An emergency plan is a written procedure telling people in the workplace what to do in an emergency. This fact sheet tells you, a person conducting a business or undertaking (PCBU), how to prepare and maintain an emergency plan for your workplace.


Workplace emergency plans (PDF 45 KB)

What to include in an emergency plan

Emergency plans must include the following:

  • emergency procedures including:
    • an effective response to an emergency
    • evacuation procedures
    • procedures for notifying emergency services at the earliest opportunity
    • medical treatment and assistance procedures to make sure there is effective communication between the person authorised by you to coordinate the emergency response and all other persons at the workplace
  • plans for testing the emergency procedures, including the frequency of testing
  • information, training, and instruction to be given to relevant workers for implementing the emergency procedures.

Your emergency plan should include a detailed floor plan showing where emergency equipment and first aid supplies can be found, and the location of utilities.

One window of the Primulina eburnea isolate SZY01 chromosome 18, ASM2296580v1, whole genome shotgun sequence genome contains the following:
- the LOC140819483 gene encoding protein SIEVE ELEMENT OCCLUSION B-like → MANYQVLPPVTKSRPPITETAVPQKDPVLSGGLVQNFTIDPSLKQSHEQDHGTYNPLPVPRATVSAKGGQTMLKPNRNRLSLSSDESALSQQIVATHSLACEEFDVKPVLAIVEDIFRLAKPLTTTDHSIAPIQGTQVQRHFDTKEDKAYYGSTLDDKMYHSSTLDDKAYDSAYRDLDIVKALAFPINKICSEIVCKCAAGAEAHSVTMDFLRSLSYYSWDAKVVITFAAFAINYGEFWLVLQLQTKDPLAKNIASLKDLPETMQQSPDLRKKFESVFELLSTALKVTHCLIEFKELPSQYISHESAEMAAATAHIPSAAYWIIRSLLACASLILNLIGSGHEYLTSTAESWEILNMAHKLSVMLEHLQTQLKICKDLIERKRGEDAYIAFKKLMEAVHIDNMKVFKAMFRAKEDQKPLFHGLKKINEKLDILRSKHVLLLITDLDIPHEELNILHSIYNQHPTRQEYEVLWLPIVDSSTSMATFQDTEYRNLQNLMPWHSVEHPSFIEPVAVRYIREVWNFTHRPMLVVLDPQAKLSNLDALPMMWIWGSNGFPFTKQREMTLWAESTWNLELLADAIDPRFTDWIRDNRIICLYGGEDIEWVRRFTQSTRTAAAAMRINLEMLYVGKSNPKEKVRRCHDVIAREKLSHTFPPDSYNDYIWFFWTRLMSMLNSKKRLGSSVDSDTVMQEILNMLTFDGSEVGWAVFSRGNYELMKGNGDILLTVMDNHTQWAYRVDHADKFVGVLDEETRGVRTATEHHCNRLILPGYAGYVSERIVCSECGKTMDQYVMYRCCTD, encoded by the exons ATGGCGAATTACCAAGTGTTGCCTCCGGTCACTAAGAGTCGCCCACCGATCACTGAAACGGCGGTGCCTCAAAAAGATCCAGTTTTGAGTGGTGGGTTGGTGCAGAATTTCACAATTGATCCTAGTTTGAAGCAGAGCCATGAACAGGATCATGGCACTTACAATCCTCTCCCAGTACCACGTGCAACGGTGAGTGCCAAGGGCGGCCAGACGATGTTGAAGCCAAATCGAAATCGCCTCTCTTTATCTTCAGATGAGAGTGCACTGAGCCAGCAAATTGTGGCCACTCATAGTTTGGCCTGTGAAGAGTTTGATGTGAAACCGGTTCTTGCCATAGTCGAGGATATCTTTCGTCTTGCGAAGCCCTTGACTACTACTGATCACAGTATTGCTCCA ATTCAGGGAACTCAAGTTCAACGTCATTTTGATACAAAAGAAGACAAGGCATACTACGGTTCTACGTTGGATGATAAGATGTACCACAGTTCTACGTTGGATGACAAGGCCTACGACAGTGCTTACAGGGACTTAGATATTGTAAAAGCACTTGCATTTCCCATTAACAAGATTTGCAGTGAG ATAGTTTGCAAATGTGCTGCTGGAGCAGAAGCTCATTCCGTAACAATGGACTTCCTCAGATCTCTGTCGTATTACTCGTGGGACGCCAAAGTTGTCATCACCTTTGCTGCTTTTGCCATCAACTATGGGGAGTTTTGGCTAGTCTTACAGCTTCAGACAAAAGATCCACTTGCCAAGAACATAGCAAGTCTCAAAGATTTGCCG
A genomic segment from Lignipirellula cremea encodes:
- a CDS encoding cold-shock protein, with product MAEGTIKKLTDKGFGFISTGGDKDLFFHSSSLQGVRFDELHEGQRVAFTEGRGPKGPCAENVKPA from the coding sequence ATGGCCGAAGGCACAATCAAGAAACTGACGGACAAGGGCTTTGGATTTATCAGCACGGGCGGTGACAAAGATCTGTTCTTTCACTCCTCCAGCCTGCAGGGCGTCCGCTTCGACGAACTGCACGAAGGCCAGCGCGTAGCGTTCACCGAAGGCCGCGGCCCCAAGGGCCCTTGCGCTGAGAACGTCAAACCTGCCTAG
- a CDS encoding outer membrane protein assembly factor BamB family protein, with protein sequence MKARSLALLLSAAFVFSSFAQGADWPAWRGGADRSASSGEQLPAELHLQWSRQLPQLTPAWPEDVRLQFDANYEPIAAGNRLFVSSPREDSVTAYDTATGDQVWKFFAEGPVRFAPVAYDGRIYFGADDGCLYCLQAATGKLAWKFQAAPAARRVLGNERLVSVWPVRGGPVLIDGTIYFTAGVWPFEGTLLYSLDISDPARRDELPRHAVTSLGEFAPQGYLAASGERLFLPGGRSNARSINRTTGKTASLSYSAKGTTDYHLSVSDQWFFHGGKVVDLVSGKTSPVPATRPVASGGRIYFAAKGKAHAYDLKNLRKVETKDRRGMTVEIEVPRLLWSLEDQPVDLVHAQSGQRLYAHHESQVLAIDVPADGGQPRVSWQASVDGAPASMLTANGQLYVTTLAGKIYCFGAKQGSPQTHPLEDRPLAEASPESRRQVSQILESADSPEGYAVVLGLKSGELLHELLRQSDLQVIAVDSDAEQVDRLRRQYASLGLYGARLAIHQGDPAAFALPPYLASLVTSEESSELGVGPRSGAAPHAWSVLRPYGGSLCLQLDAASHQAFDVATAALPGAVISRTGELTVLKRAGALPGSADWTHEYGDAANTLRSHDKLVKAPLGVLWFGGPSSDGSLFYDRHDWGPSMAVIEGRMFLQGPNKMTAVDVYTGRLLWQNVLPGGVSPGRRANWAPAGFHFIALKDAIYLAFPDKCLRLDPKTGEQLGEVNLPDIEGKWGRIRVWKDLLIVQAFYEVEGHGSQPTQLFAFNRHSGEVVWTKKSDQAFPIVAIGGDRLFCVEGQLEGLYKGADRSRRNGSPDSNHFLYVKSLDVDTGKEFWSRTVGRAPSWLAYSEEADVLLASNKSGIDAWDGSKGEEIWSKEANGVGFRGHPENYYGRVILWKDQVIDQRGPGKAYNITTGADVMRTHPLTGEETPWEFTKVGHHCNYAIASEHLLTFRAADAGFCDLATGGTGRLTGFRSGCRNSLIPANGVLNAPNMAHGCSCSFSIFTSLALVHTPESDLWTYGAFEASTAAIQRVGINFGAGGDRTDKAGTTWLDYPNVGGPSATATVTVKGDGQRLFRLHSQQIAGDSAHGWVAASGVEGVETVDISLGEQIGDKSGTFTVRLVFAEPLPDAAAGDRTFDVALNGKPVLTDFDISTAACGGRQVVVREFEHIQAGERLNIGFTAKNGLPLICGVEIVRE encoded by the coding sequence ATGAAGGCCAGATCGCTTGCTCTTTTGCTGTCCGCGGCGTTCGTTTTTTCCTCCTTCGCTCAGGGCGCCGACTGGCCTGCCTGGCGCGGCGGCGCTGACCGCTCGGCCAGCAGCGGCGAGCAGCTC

What to consider when making an emergency plan

When working out your emergency plan, you must take into account:

  • the size and location of the workplace
  • the number of workers
  • the nature of the work being carried out and the workplace hazards
  • the types of emergency situations your workplace may face. For example:
    • fire or gas leak
    • electricity or water outage
    • natural disasters
    • robberies and bomb threats.

Emergency plans should be tailored to the type of work and workplace. If the work is low risk, emergency plans may not need to be long or complicated. In higher risk situations, more comprehensive plans will be required.

All workers should know who is responsible for activating and coordinating emergency procedures and what they must do to keep themselves and others safe in an emergency.

Maintaining and testing emergency plans

A well maintained emergency plan should be reviewed and updated:

  • when there are changes to work activities or the physical workplace
  • if the workers who have emergency responsibilities change
  • if new risks have been identified.

Emergency plans should be tested at least yearly.

  • Testing can be as simple as thinking of a scenario (eg fire, earthquake) and working it through the plan, or staging a mock emergency such as a fire drill to test how well the plan works.
  • Following any testing, a review should be conducted to identify areas for improvement or updating. This should include seeking and considering feedback from your workers.

Worker engagement

You must engage with your workers when making decisions about emergency plans and when proposing changes that may affect their health or safety.